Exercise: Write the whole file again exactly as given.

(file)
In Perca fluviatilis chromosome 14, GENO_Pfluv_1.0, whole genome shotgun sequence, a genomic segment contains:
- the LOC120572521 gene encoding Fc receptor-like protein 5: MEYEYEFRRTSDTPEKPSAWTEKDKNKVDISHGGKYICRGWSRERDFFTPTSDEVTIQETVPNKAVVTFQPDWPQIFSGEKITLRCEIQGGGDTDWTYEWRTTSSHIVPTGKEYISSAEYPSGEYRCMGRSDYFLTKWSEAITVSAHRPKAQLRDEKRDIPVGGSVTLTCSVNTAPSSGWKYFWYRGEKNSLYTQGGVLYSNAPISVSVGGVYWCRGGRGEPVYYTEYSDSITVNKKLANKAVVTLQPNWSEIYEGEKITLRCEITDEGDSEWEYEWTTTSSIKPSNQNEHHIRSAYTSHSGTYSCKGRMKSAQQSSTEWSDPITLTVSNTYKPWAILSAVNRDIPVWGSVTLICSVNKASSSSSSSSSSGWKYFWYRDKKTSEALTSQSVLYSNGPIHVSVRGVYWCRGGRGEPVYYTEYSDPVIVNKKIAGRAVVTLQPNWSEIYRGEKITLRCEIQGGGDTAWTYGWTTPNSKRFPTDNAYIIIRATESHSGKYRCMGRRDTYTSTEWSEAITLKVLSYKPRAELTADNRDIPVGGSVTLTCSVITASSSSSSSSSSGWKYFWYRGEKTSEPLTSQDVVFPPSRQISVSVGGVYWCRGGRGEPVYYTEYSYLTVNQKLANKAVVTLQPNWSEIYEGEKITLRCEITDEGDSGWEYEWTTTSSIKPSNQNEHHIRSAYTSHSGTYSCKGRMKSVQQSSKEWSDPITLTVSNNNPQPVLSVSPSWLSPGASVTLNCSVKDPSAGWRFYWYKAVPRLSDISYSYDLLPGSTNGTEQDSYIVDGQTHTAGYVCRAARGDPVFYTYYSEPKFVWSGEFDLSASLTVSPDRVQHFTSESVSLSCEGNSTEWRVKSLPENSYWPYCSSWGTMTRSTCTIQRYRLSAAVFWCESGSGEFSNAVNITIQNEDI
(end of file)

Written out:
In Perca fluviatilis chromosome 14, GENO_Pfluv_1.0, whole genome shotgun sequence, a genomic segment contains:
- the LOC120572521 gene encoding Fc receptor-like protein 5: MEYEYEFRRTSDTPEKPSAWTEKDKNKVDISHGGKYICRGWSRERDFFTPTSDEVTIQETVPNKAVVTFQPDWPQIFSGEKITLRCEIQGGGDTDWTYEWRTTSSHIVPTGKEYISSAEYPSGEYRCMGRSDYFLTKWSEAITVSAHRPKAQLRDEKRDIPVGGSVTLTCSVNTAPSSGWKYFWYRGEKNSLYTQGGVLYSNAPISVSVGGVYWCRGGRGEPVYYTEYSDSITVNKKLANKAVVTLQPNWSEIYEGEKITLRCEITDEGDSEWEYEWTTTSSIKPSNQNEHHIRSAYTSHSGTYSCKGRMKSAQQSSTEWSDPITLTVSNTYKPWAILSAVNRDIPVWGSVTLICSVNKASSSSSSSSSSGWKYFWYRDKKTSEALTSQSVLYSNGPIHVSVRGVYWCRGGRGEPVYYTEYSDPVIVNKKIAGRAVVTLQPNWSEIYRGEKITLRCEIQGGGDTAWTYGWTTPNSKRFPTDNAYIIIRATESHSGKYRCMGRRDTYTSTEWSEAITLKVLSYKPRAELTADNRDIPVGGSVTLTCSVITASSSSSSSSSSGWKYFWYRGEKTSEPLTSQDVVFPPSRQISVSVGGVYWCRGGRGEPVYYTEYSYLTVNQKLANKAVVTLQPNWSEIYEGEKITLRCEITDEGDSGWEYEWTTTSSIKPSNQNEHHIRSAYTSHSGTYSCKGRMKSVQQSSKEWSDPITLTVSNNNPQPVLSVSPSWLSPGASVTLNCSVKDPSAGWRFYWYKAVPRLSDISYSYDLLPGSTNGTEQDSYIVDGQTHTAGYVCRAARGDPVFYTYYSEPKFVWSGEFDLSASLTVSPDRVQHFTSESVSLSCEGNSTEWRVKSLPENSYWPYCSSWGTMTRSTCTIQRYRLSAAVFWCESGSGEFSNAVNITIQNEDI